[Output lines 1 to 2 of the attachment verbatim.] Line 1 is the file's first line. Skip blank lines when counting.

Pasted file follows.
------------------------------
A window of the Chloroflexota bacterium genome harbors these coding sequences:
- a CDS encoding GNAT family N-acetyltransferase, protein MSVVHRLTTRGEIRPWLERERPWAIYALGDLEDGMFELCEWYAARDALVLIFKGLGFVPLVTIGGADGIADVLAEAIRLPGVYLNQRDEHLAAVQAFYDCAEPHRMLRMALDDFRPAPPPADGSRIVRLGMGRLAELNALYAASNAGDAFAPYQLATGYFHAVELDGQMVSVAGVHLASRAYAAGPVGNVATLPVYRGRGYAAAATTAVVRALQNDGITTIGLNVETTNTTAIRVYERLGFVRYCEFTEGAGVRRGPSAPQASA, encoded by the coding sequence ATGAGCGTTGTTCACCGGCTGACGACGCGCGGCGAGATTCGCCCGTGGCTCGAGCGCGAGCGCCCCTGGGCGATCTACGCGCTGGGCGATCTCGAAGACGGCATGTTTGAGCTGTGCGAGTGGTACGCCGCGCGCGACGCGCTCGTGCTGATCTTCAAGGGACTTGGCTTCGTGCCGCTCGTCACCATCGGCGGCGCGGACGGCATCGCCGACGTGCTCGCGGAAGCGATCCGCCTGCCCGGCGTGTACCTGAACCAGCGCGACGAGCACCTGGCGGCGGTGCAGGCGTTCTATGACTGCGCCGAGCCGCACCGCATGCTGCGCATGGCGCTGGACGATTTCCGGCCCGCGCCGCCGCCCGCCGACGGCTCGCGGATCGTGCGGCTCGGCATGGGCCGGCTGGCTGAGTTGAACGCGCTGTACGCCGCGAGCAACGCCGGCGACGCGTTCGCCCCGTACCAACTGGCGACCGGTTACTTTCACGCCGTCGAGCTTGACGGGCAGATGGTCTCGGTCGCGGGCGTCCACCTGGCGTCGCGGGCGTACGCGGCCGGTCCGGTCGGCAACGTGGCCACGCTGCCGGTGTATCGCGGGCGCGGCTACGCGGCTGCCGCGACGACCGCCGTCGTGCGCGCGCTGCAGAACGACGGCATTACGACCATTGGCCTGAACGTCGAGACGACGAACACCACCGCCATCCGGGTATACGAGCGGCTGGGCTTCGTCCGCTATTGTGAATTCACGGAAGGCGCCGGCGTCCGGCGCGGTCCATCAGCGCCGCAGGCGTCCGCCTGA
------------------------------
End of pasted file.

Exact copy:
A window of the Chloroflexota bacterium genome harbors these coding sequences:
- a CDS encoding GNAT family N-acetyltransferase, protein MSVVHRLTTRGEIRPWLERERPWAIYALGDLEDGMFELCEWYAARDALVLIFKGLGFVPLVTIGGADGIADVLAEAIRLPGVYLNQRDEHLAAVQAFYDCAEPHRMLRMALDDFRPAPPPADGSRIVRLGMGRLAELNALYAASNAGDAFAPYQLATGYFHAVELDGQMVSVAGVHLASRAYAAGPVGNVATLPVYRGRGYAAAATTAVVRALQNDGITTIGLNVETTNTTAIRVYERLGFVRYCEFTEGAGVRRGPSAPQASA, encoded by the coding sequence ATGAGCGTTGTTCACCGGCTGACGACGCGCGGCGAGATTCGCCCGTGGCTCGAGCGCGAGCGCCCCTGGGCGATCTACGCGCTGGGCGATCTCGAAGACGGCATGTTTGAGCTGTGCGAGTGGTACGCCGCGCGCGACGCGCTCGTGCTGATCTTCAAGGGACTTGGCTTCGTGCCGCTCGTCACCATCGGCGGCGCGGACGGCATCGCCGACGTGCTCGCGGAAGCGATCCGCCTGCCCGGCGTGTACCTGAACCAGCGCGACGAGCACCTGGCGGCGGTGCAGGCGTTCTATGACTGCGCCGAGCCGCACCGCATGCTGCGCATGGCGCTGGACGATTTCCGGCCCGCGCCGCCGCCCGCCGACGGCTCGCGGATCGTGCGGCTCGGCATGGGCCGGCTGGCTGAGTTGAACGCGCTGTACGCCGCGAGCAACGCCGGCGACGCGTTCGCCCCGTACCAACTGGCGACCGGTTACTTTCACGCCGTCGAGCTTGACGGGCAGATGGTCTCGGTCGCGGGCGTCCACCTGGCGTCGCGGGCGTACGCGGCCGGTCCGGTCGGCAACGTGGCCACGCTGCCGGTGTATCGCGGGCGCGGCTACGCGGCTGCCGCGACGACCGCCGTCGTGCGCGCGCTGCAGAACGACGGCATTACGACCATTGGCCTGAACGTCGAGACGACGAACACCACCGCCATCCGGGTATACGAGCGGCTGGGCTTCGTCCGCTATTGTGAATTCACGGAAGGCGCCGGCGTCCGGCGCGGTCCATCAGCGCCGCAGGCGTCCGCCTGA